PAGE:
Exp Physiol. 2016 Jan 1;101(1):100-12. doi: 10.1113/EP085431.
Decreased insulin secretion and glucose clearance in exocrine pancreas-insufficient pigs.
- 1Department of Biology, Lund University, Lund, Sweden.
- 2Department of Clinical Sciences in Malmö, Lund University, Malmö, Sweden.
- 3Department of Clinical Sciences, Lund University, Lund, Sweden.
- 4Department of Medical Biology, Institute of Rural Health, Lublin, Poland.
NEW FINDINGS: What is the central question of this study? Does the exocrine pancreas have an impact on endocrine pancreatic function and peripheral nutrient utilization? What is the main finding and its importance? In an exocrine pancreas-insufficient pig model, the insulin response to a glucose load was delayed. Oral enzyme supplementation did not improve the insulin release but facilitated blood glucose clearance. These results suggest an acino-insular axis communication affecting islet function and an impact of gut pancreatic enzymes on blood glucose utilization. The effect of exocrine pancreatic function on the glucose-mediated insulin response and glucose utilization were studied in an exocrine pancreas-insufficient (EPI) pig model. Five 10-week-old EPI pigs after pancreatic duct ligation and 6 age-matched, non-operated control pigs were used in the study. Blood glucose, plasma insulin and C-peptide concentrations were monitored during meal (MGTT), oral (OGTT) and intravenous (IVGTT) glucose tolerance tests. Upon post-mortem examination, the pancreatic remnants of the EPI pigs showed acinar fibrotic atrophy but normal islets and β-cell morphology. The EPI pigs displayed increased fasting glucose concentrations compared with control animals (6.4 ± 0.4 versus 4.8 ± 0.1 mmol l(-1) , P < 0.0001) but unchanged insulin concentrations (2.4 ± 0.6 versus 2.1 ± 0.2 pmol l(-1) ). During the OGTT and IVGTT, the EPI pigs showed slower, impaired glucose utilization, with the disruption of a well-timed insulin response. Plasma C-peptide concentrations confirmed the delayed insulin response during the IVGTT in EPI pigs. Oral pancreatic enzyme supplementation (PES) of EPI pigs improved glucose clearance during IVGTT [AUCglucose 1295 ± 70 mmol l(-1) × (120 min) in EPI versus 1044 ± 32 mmol l(-1) × (120 min) in EPI + PES, P < 0.0001] without reinforcing the release of insulin [AUCC-peptide 14.4 ± 3.8 nmol l(-1) × (120 min) in EPI versus 6.4 ± 1.3 nmol l(-1) × (120 min) in EPI + PES, P < 0.002]. The results suggest the existence of an acino-insular axis regulatory communication. The presence of pancreatic enzymes in the gut facilitates glucose utilization in an insulin-independent manner, indicating the existence of a gut-derived pancreatic enzyme-dependent mechanism involved in peripheral glucose utilization.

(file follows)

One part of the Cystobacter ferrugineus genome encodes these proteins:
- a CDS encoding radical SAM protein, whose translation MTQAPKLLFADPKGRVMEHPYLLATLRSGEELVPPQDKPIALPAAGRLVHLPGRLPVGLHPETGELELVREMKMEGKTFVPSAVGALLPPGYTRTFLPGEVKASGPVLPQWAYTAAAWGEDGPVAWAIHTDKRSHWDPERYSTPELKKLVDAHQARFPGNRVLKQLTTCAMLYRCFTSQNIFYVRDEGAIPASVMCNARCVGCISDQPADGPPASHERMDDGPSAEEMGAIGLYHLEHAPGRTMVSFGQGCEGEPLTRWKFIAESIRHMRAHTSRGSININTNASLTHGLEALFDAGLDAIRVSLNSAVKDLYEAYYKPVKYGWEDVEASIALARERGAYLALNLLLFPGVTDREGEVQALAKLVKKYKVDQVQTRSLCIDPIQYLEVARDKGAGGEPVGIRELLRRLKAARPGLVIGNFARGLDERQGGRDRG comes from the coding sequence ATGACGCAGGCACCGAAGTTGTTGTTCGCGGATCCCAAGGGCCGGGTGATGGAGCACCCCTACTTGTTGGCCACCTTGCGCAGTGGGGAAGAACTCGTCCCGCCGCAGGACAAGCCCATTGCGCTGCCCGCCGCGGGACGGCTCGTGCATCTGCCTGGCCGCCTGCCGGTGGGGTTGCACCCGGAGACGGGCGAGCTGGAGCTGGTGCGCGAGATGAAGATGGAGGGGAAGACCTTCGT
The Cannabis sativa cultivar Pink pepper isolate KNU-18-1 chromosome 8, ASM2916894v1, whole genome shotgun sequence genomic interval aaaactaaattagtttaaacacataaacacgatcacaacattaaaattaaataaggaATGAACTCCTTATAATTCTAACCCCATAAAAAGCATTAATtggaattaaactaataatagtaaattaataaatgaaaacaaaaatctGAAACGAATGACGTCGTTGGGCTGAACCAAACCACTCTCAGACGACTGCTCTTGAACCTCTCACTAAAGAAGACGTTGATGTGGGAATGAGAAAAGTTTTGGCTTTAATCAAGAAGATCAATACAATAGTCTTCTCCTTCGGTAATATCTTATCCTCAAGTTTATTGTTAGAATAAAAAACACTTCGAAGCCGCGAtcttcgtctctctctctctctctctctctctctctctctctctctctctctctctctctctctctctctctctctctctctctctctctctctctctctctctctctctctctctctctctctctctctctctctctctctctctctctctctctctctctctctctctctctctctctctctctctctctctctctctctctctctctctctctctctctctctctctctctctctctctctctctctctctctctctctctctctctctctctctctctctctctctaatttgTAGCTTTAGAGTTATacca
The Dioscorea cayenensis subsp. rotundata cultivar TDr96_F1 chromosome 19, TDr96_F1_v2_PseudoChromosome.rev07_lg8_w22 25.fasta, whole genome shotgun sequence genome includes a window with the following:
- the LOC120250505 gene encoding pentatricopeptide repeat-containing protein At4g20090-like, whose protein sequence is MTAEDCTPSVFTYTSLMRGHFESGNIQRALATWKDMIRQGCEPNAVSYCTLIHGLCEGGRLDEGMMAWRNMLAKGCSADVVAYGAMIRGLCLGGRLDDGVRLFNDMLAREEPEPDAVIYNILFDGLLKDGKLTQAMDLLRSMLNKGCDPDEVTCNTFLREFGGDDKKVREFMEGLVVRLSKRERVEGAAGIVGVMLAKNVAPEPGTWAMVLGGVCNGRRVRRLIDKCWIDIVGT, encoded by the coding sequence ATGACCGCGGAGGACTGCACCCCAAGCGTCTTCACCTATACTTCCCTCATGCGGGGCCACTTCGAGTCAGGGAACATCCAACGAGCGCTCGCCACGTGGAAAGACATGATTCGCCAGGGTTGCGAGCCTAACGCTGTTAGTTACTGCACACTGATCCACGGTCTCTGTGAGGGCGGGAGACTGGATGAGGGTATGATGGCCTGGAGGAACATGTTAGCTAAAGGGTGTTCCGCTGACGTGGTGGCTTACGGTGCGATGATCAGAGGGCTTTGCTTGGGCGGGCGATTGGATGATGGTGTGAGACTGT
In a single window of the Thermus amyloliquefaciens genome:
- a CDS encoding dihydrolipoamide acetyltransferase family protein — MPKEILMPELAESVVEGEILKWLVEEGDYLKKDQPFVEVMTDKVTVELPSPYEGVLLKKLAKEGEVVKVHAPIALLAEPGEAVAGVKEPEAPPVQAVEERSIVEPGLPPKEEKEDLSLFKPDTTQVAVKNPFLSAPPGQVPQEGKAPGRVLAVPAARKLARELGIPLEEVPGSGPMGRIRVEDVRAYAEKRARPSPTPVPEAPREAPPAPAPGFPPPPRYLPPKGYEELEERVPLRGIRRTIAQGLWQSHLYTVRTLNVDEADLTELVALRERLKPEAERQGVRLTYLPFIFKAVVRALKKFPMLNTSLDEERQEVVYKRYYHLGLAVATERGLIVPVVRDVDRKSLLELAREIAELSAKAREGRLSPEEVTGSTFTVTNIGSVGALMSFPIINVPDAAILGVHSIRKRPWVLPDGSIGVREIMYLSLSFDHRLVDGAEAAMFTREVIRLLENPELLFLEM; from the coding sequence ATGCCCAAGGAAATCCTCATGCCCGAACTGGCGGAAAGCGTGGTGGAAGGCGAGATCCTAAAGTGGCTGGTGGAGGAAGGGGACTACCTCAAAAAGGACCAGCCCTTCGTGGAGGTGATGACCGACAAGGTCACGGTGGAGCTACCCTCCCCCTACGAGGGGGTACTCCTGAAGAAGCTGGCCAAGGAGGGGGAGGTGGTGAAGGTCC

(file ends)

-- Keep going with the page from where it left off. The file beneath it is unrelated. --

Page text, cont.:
How to think about insulin resistance; glucose intolerance dependency on pancreatobiliary secretion
by Stefan Pierzynowski, Ludmila Lozinska, Jaroslaw Wolinski, Nadia Mosiichuk, Hlib Repich, Björn Weström and Kateryna Goncharova
Innovation Centre Edoradca, Tczew Poland.
Dept Biol, Lund Univ, Sweden.
Bariatric surgery often results in improved glucose tolerance prior to other changes.
Our recent not published data show that the presence of pancreatic amylase in the gut facilitates blood glucose elimination in an insulin-independent manner, indicating the existence of a gut-derived pancreatic enzyme dependent mechanism involved in peripheral glucose utilization.
Study on pig model aimed to highlight absorption of glucose loaded to different gut channels e.g., pancreatobiliary, alimentary and common formed during bariatric surgery with parallel monitoring of insulin realise.
Here we have demonstrated that glucose absorption from the gut is strongly dependent from pancreatobiliary secretion or from place of it primary loading.
Glucose absorption was significantly lower after loading to alimentary and common channels as compared to it absorption from pancreatobiliary channel. Insulin realising was also significantly lower after glucose loading to alimentary and common channels. Moreover, permeability for metyl-glucose and other markers measured in vitro was significantly lower from alimentary and common channels as compared to that from the pancreatobiliary channel. Thus, results suggest that lack of pancreatobiliary secretion (most likely active pancreatic enzymes) in the gut is involved in the improved glucose tolerance observed following bariatric surgery. It is not excluded – but less probable – that place of glucose loading and disconnected surgically gut continuity can also affect rate of it absorption.
Our results indicate that gut (enterocytes) can actively participate in regulatation of the ratio between glucose absorbed and utilized for their own metabolism fate e.g., quicker turnover, thus actively limiting availability of glucose for central metabolism.
Proper understanding of regulations involved in observed phenomenon can become a milestone in combat with obesity. Glucose that will not be absorbed will not stimulate insulin realising and never be converted to fat. Finally, not absorbed glucose will never provokes development of diabetes type 2 – insulin resistance!